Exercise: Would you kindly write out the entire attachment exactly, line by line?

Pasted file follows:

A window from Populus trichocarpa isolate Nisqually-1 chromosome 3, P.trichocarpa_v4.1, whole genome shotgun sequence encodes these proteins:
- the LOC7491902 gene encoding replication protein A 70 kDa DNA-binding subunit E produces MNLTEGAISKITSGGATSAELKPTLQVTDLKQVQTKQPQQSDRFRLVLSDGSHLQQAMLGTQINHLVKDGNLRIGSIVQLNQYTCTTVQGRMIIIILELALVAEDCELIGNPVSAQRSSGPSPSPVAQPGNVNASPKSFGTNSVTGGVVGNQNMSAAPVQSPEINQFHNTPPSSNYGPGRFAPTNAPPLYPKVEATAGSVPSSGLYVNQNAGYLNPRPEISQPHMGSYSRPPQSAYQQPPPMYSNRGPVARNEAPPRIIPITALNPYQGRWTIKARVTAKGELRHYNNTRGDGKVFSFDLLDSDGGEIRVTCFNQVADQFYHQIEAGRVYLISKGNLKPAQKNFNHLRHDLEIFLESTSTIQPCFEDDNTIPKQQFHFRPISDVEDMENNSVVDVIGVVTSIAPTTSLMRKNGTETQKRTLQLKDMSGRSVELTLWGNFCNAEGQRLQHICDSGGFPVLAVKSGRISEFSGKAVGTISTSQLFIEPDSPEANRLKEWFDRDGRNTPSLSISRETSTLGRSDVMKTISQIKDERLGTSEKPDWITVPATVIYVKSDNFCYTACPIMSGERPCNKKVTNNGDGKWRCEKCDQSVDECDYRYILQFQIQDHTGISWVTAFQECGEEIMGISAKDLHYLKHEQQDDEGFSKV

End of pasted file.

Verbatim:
A window from Populus trichocarpa isolate Nisqually-1 chromosome 3, P.trichocarpa_v4.1, whole genome shotgun sequence encodes these proteins:
- the LOC7491902 gene encoding replication protein A 70 kDa DNA-binding subunit E produces MNLTEGAISKITSGGATSAELKPTLQVTDLKQVQTKQPQQSDRFRLVLSDGSHLQQAMLGTQINHLVKDGNLRIGSIVQLNQYTCTTVQGRMIIIILELALVAEDCELIGNPVSAQRSSGPSPSPVAQPGNVNASPKSFGTNSVTGGVVGNQNMSAAPVQSPEINQFHNTPPSSNYGPGRFAPTNAPPLYPKVEATAGSVPSSGLYVNQNAGYLNPRPEISQPHMGSYSRPPQSAYQQPPPMYSNRGPVARNEAPPRIIPITALNPYQGRWTIKARVTAKGELRHYNNTRGDGKVFSFDLLDSDGGEIRVTCFNQVADQFYHQIEAGRVYLISKGNLKPAQKNFNHLRHDLEIFLESTSTIQPCFEDDNTIPKQQFHFRPISDVEDMENNSVVDVIGVVTSIAPTTSLMRKNGTETQKRTLQLKDMSGRSVELTLWGNFCNAEGQRLQHICDSGGFPVLAVKSGRISEFSGKAVGTISTSQLFIEPDSPEANRLKEWFDRDGRNTPSLSISRETSTLGRSDVMKTISQIKDERLGTSEKPDWITVPATVIYVKSDNFCYTACPIMSGERPCNKKVTNNGDGKWRCEKCDQSVDECDYRYILQFQIQDHTGISWVTAFQECGEEIMGISAKDLHYLKHEQQDDEGFSKV